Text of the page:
There are many things that continue to excite me in the music world. One of my favorite things when it comes to listening to new music is stumbling upon a certain kind of record. This kind of record is the one that may not be your favorite right off the bat, but you can tell it will become one with repeated listens. This is exactly the way I felt after listening to the newest record from California indie rock band Girls. After releasing their debut album, titled Album, Girls began gaining a lot of momentum. Their popularity and hype only grew after releasing their EP Broken Dreams Club. Now they have come back for the dreaded sophomore album, an album that shows more experience and more maturity, Father, Son, Holy Ghost.
One of the first things this album has going for it is its ability to latch you onto it pretty quickly. The later tracks may be harder to get into but the first two tracks are catchy and loveable. Beginning with “Honey Bunny,” you quickly get the idea of just what makes this band so alluring. Frontman Christopher Owens’ charismatic and charming voice swiftly entertains listeners. Owens’ simple, honest, and quirky lyrics are also points of interest. The second track “Alex” may not be as catchy as its predecessor, but it’s here that the lyrics really shine. Owens’ description of this Alex character is so vivid and interesting that it’s hard to ignore.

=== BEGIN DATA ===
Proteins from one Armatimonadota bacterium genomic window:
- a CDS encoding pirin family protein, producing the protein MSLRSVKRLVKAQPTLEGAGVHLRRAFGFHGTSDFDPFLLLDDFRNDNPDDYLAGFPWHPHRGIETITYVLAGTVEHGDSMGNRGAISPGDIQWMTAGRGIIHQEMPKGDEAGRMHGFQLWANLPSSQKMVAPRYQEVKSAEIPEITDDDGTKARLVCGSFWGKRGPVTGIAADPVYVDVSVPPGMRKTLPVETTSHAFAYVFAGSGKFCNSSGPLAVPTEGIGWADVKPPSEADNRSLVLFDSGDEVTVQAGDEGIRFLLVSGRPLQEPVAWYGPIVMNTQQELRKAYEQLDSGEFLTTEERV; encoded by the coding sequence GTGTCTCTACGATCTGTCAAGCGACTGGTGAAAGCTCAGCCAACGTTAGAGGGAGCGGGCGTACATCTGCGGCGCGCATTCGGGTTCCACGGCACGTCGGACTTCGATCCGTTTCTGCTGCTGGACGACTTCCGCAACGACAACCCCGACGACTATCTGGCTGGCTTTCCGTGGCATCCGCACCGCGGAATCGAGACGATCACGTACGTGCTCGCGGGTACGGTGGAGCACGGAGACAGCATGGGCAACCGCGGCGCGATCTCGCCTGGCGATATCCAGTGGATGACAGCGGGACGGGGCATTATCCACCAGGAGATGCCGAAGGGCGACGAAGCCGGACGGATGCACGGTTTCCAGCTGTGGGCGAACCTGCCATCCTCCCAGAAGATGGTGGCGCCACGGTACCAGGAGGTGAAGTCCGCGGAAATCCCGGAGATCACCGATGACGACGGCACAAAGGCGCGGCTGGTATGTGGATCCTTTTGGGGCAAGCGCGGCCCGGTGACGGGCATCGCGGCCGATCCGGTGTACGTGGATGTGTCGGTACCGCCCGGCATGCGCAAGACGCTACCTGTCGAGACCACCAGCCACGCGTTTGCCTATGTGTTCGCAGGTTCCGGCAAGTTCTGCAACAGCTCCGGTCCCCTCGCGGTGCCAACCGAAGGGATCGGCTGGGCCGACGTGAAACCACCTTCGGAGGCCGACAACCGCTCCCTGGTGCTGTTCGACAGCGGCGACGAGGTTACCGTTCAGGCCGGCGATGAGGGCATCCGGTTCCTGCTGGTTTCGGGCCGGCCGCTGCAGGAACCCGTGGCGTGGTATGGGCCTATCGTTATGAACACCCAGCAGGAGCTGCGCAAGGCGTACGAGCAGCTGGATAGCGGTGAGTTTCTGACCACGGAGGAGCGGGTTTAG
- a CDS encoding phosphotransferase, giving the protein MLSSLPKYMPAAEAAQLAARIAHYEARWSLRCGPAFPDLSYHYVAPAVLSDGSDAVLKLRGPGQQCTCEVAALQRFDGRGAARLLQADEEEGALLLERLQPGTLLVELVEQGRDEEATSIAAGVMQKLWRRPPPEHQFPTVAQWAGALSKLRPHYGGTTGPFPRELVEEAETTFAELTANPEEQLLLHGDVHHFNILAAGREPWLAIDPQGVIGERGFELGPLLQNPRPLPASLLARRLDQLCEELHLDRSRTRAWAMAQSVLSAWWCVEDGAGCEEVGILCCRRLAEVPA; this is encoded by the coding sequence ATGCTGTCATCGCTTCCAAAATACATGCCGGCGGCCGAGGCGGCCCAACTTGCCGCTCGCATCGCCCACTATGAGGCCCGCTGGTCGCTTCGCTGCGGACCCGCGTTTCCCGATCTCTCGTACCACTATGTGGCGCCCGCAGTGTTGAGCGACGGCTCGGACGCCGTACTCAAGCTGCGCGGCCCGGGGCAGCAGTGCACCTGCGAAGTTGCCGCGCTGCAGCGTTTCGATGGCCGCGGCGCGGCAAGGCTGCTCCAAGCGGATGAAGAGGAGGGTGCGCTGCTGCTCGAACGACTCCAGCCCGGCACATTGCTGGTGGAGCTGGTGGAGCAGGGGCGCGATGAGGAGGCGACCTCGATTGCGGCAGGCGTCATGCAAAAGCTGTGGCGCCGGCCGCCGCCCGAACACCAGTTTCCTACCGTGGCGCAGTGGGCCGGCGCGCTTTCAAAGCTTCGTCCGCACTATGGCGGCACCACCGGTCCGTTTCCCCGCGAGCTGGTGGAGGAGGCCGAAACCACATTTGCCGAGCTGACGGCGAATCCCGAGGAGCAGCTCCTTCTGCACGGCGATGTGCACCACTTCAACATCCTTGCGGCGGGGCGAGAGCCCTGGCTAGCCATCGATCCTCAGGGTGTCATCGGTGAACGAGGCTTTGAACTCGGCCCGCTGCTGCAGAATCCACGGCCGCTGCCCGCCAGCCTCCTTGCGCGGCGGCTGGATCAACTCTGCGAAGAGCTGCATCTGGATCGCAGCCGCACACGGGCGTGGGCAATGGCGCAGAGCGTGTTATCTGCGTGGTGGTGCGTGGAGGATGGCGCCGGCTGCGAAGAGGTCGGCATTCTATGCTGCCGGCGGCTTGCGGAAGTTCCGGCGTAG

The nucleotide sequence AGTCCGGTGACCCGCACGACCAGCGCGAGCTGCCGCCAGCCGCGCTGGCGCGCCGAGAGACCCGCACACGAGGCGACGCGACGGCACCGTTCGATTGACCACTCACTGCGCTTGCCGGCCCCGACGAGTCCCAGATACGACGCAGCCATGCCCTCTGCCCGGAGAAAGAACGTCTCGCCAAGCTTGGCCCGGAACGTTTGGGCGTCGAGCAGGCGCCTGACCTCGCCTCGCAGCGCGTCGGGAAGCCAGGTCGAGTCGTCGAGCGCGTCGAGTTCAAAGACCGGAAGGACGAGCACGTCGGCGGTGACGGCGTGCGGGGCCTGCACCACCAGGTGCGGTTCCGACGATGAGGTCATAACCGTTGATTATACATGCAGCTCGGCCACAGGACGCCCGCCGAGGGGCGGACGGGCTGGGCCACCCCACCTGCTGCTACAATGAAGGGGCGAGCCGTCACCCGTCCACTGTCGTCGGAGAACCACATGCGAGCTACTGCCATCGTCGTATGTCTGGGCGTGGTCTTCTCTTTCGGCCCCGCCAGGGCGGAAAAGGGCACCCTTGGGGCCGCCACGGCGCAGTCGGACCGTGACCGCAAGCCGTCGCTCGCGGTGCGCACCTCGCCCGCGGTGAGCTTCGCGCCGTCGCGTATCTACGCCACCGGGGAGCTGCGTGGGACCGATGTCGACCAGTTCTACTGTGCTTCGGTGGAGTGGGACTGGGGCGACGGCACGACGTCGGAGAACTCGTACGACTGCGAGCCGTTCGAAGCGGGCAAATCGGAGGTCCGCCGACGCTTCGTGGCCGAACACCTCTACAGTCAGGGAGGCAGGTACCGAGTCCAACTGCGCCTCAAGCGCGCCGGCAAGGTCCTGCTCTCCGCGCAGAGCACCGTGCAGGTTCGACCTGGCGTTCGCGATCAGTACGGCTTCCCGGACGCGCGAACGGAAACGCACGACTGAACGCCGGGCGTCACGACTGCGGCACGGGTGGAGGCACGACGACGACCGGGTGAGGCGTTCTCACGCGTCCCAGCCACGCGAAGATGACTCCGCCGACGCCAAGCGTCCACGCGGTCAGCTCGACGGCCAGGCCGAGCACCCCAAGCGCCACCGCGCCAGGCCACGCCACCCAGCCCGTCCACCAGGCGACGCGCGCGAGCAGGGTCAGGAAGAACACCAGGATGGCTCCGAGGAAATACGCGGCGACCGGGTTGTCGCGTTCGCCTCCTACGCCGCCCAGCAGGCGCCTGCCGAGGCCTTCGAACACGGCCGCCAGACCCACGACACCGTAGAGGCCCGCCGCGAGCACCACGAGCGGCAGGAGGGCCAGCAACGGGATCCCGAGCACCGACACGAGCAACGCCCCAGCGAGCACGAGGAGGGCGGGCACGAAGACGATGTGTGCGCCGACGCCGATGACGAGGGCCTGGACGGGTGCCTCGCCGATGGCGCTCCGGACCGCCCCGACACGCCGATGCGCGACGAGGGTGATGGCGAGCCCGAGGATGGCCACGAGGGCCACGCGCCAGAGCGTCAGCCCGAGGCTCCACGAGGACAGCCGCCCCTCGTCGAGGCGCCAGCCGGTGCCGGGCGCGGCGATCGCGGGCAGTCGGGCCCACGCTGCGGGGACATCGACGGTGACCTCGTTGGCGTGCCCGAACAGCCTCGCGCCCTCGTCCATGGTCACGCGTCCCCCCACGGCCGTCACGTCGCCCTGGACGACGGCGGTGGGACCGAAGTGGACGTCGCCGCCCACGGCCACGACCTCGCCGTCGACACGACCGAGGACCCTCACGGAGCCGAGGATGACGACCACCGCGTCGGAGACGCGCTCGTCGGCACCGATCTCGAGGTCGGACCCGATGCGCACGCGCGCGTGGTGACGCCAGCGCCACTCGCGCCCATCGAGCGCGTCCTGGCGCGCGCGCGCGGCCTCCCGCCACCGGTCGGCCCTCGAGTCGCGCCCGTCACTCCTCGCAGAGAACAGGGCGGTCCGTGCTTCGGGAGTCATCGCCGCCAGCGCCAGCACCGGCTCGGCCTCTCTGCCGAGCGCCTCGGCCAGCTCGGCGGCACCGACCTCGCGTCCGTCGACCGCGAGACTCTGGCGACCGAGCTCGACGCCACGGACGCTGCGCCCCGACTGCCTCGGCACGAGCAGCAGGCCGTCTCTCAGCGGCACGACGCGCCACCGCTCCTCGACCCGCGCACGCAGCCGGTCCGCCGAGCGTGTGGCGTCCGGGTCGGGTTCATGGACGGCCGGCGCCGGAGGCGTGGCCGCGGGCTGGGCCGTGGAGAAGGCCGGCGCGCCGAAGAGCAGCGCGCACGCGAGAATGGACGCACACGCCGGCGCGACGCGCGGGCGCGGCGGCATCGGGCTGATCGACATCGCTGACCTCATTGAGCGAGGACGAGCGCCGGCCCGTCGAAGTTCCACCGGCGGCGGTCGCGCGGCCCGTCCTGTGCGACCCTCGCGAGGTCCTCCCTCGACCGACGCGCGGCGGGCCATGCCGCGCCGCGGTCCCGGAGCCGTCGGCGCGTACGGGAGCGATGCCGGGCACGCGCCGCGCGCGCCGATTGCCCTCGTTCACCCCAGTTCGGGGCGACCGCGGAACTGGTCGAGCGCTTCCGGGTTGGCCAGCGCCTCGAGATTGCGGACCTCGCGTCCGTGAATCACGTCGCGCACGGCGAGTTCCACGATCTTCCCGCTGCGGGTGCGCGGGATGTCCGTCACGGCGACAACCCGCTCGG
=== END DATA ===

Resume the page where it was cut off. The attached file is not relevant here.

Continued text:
Girls throws listeners their first curveball of the album in “Die.” Driven by fast guitars, this song has Owens singing with a sense of urgency. The lyrics are also quite “quirky” (if you want to call them that) with lines like “We’re all going to straight to hell” and “We’re all gonna die.” Following this fast rocker is one of the album’s slower songs, and one of biggest growers, “Saying I Love You.” This particular heartbreak track may not be too appealing on first listen, but it eventually grows to be one of the album’s best. With its surf-rock influenced guitars, “Saying I Love You” is a lot more than just a ballad.
What really shows the time and thought put into the album are the longer songs. First single “Vomit” is an example of this. Beginning as a slow acoustic track, it steadily escalates to a tremendous gospel-like song. Following “Vomit” is “Just a Song” which quickly shows its potential. Starting with some fingerpicking it eventually introduces some background strings, which meld together perfectly. The last of the longer tracks, “Forgiveness” is the most straightforward. Quietly starting with the acoustic guitars, it builds up to its final climax as the other instruments join in one by one.
Girls has gone up and above to make an album better than Album. They’ve crafted some pretty sweet and catchy indie pop songs, but at the same time have made an album that takes some time to grow. Upon first listen you might not feel a connection with Father, Son, Holy Ghost but in time you may grow to love it.